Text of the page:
==1912 > Thomas Mann publishes Death in Venice

==1912 > Franz Kafka writes The Metamorphosis (published 1915) and The Judgment (published 1913)

==1912 > Anna Akhmatova publishes her first collection of poetry Evening (Vecher), which is an immediate success in Russia
==1912 > The former terrorist Boris Savinkov publishes A Tale of What Was Not
==1912 > In St. Petersburg, the avant-garde poet Vladimir Mayakovsky and his friends issue the futurist manifesto A Slap in the Face of Public Taste and hold poetry readings where they throw tea at their audiences


==Feb.--- > A. Conan Doyle’s Danger envisions Britain brought to her knees by a submarine campaign directed against commerce, a scenario which nearly comes true in both World Wars

United States.
==spring > The young Walter Lippmann publishes his first book, the progressive and iconoclastic A Preface to Politics, which condemns moral systems and shows a strong Freudian influence

==Nov.07 > Albert Camus is born into a French working-class family in Mondovi, Algeria
==Nov.--- > The first volume of Proust’s Remembrance of Things Past is published at the author’s expense after being rejected by publishers

Mexico.United States.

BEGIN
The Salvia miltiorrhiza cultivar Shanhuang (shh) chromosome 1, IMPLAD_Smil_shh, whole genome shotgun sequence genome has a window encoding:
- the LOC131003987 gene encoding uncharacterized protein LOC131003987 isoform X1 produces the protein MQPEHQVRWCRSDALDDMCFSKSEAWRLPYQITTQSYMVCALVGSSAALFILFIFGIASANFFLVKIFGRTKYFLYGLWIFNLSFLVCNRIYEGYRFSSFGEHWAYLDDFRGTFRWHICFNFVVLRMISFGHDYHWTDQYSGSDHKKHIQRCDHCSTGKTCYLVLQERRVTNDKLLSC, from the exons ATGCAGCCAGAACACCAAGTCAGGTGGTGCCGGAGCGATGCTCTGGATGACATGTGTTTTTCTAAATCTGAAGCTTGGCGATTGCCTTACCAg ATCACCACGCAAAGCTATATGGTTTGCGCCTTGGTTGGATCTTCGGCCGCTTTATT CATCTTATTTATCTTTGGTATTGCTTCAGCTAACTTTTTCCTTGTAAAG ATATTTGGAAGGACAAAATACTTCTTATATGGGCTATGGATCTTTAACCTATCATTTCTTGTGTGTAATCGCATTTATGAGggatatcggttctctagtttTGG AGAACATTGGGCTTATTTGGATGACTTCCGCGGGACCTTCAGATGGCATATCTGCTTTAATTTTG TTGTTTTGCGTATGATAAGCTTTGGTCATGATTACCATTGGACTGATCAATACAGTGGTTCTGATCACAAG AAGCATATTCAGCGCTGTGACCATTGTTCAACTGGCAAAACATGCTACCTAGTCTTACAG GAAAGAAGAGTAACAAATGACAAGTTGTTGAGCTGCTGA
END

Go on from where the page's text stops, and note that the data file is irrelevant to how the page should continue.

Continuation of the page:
==Dec.26 > The date of the last known letter from Ambrose Bierce, who subsequently vanishes without a trace in Chihuahua during the Mexican Revolution (there has also been speculation that the aged Bierce’s journey to Mexico was a hoax that he concocted, and that he secretly died in the United States)
==Dec.26 > Radical American journalist John Reed befriends Pancho Villa - ~Reed covers the Mexican Revolution to early Apr.1914, and publishes Insurgent Mexico

United States.
==1913 > Jack London's John Barleycorn describes his own drinking binges
==1913 > Edith Wharton publishes The Custom of the Country, a sharply observed account of the American upper-class
==1913 > Willa Cather publishes O Pioneers!
==1913 > Poet Vachel Lindsay publishes General William Booth Enters into Heaven
==1913 > Beard’s Economic Interpretation of the Constitution suggests that the United States was set up to perpetuate oligarchy
==1913 > Brooks Adams’ A Theory of Social Revolution theorizes that unresponsive government leads to social upheaval
==1913 > Rex Stout, the future creator of the sedentary detective mastermind Nero Wolfe, publishes his first stories in a pulp magazine

==1913 > 28-year-old D. H. Lawrence publishes Sons and Lovers 
==1913 > H. G. Wells’ The World Set Free has a contented and united world emerging from the destruction of global war

==1913 > Apollinaire's collection of poems Alcohols (Alcools) is published, securing his reputation as a master of avant garde verse